The tiny island of Tobago is most popular as a vacation destination with Trinidadians, who hop over to their sister isle by ferry or plane for a chilled-out break. Tobago manages to offer everything you want in a Caribbean vacation — great food, pretty beaches, clear turquoise waters — without the crowds or hokey stuff you get at more popular island destinations.
Being in Tobago feels like you’ve discovered this awesome secret spot that nobody else knows about. Here are 10 ways to enjoy the island like a local.
Swim and snorkel in the clearest water
Charter boats take visitors out to the clear waters of the Nylon Pool — Photo courtesy of Lola Augustine Brown
Taking a boat out to the Nylon Pool, a swimming pool in the middle of the sea, is essential. When Princess Margaret visited in 1962, she compared the water, so clear over the white coral sand, to nylon sheers — hence, its name. The pool can be busy with party boats sometimes, but it’s still stunning and worth visiting. Nearby is the protected Buccoo Reef, which offers spectacular snorkeling and diving.
Tobago Waterholics offers tours to several prime snorkeling and swimming spots, to include No Man’s Land, a mangrove-edged beach, where guests can enjoy a barbecue and grab a rum punch after a “tough” morning of splashing around in the ocean.
Gorge on seafood in a treehouse
A family-style feast at Jemma’s Treehouse Kitchen — Photo courtesy of Lola Augustine Brown
Jemma’s Treehouse Kitchen is built into a massive almond tree on the beach in Speyside. You eat family style, digging into huge plates of chicken, shrimp, fish and lobster, as the sea breeze blows through the open windows. Every bite is amazing at Jemma’s, from the gingery cucumber salad to the sweet and sour prawns and tender lobster, served with breadfruit pudding, plantain, okra and a bounty of fresh vegetables.
Known as the breadbasket of the islands, Tobago grows plenty of produce, so there’s no shortage of fresh fruits and vegetables, which is clear every time you eat at a restaurant there.
Hike the rainforest
Newton George takes visitors through the lush, protected rainforest — Photo courtesy of Lola Augustine Brown
In 1776, Tobago’s Main Ridge Forest Reserve was declared a protected conservation area by the British Parliament, making it the oldest nature reserve on record in the Western Hemisphere. Exploring with experienced guide and birder Newton George, you’ll see a huge range of diverse flora and fauna. Hike far enough and you’ll find secluded waterfalls and pools perfect for a refreshing dip.
Go to “Sunday School”
Every Sunday evening in Buccoo, steel drum bands set up in the village square to practice, and soon the atmosphere becomes a hip-swaying, booty-shaking street party. Expect to hear classic island tunes, as well as random pop hits, like Celine Dion’s “My Heart Will Go On,” as locals and tourists converge to dance. After 11 p.m., the bands depart, and DJs spin dancehall and soca tunes until the early morning hours. It starts out tame, but you can get as wild as you want at Buccoo Sunday School.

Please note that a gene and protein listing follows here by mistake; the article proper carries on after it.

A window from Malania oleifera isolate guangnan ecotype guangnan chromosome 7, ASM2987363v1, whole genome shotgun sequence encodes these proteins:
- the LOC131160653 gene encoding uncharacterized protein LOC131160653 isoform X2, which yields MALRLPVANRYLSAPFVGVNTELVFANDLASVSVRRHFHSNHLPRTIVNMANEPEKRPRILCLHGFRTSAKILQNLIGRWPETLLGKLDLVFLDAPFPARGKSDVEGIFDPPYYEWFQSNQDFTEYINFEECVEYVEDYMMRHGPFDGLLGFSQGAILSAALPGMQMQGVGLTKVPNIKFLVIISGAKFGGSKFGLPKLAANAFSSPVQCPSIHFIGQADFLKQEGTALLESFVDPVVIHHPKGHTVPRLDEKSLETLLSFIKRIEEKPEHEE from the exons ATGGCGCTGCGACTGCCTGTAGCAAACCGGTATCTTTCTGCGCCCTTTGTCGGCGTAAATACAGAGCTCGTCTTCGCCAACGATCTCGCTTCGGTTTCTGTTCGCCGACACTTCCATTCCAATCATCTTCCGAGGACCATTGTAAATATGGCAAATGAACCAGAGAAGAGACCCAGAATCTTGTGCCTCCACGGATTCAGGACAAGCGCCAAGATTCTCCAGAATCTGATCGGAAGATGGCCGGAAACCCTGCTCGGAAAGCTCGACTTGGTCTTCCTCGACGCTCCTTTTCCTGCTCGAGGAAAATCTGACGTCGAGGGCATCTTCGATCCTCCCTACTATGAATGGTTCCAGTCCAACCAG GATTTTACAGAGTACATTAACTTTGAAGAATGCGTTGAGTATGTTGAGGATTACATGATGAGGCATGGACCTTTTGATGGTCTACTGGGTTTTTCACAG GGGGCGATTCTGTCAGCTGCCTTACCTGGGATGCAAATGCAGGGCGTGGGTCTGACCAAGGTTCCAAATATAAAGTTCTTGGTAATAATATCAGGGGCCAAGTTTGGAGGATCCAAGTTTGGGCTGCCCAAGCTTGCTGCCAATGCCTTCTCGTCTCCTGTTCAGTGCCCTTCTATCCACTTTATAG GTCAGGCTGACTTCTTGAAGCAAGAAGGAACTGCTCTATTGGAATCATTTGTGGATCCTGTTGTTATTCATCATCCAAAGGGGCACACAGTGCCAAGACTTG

Sip on an LLB
LLB from Angostura Bitters is the refreshing soft drink of choice on the island — Photo courtesy of Lola Augustine Brown
Outside of the islands, most of us only know Angostura for their bitters, a staple in any cocktail cabinet. However, the Trinidad and Tobago company also makes fine rums and Lemon, Lime and Bitters, a soda locally known as “LLB.” Pull back the tab and feel refreshed.
Eat curry crab and dumplings
Meisha Trim of Miss Trim’s makes some of the best crab and dumpling on the island — Photo courtesy of Lola Augustine Brown
Meisha Trim makes Tobago’s most popular dish, curry crab and dumplings, from her mom’s recipe, served out of her beachfront restaurant Miss Trim’s in Crown Point. The green curry is super spicy, and the dumplings sweet, complementing each other perfectly.
Taste cocoa beans straight off the tree
An estate manager at the Tobago Cocoa Estate explains the beans of the operation — Photo courtesy of Lola Augustine Brown
Touring the leafy Tobago Cocoa Estate, you learn the entire bean-to-bar process before being treated to samples of their incredibly fantastic and award-winning chocolate in liquid and bar form. Quite possibly the tour highlight is tasting the fruit of the cocoa beans — tart and reminiscent of Sour Patch Kids or Jolly Ranchers, depending on how mature the fruit is.
Kayak under the moonlight
Glass-bottomed kayaking in the Buccoo Reef mangrove lagoon at night is simply magical. In the pitch-black night, you might hear the random birdcall or the splash of a fish, and all you might see is the faint glow of mangrove roots. But then comes the most spectacular sight: bioluminescence turning the water underneath your kayak into a galaxy of tiny stars. Your paddles, as they move through the water, create trails of glitter.
Indulge in the best coconut cheesecake of your life
Unforgettable coconut cheesecake at The Fish Pot — Photo courtesy of Lola Augustine Brown
Everything they serve up at the The Fish Pot in Grafton is amazing, but their coconut cheesecake is legendary. Covered in toasted coconut with a cinnamon base, it has an almost flan-like texture that turns to caramel at the edges. But sure, while you’re there, start with the silky rum-and-liver pate, and make sure you try the crab cakes too.
Dance at the Jade Monkey
Put on your dancing shoes and head to the Jade Monkey Bar in Crown Point, where everyone is welcome. (It seemed to be mostly locals, with a smattering of visitors.) DJs play the hottest soca sounds. Don’t get there too early, though, as the place doesn’t start to fill up until midnight. It gets more fun as the night goes on. Bonus: They have karaoke with big prizes on Wednesdays.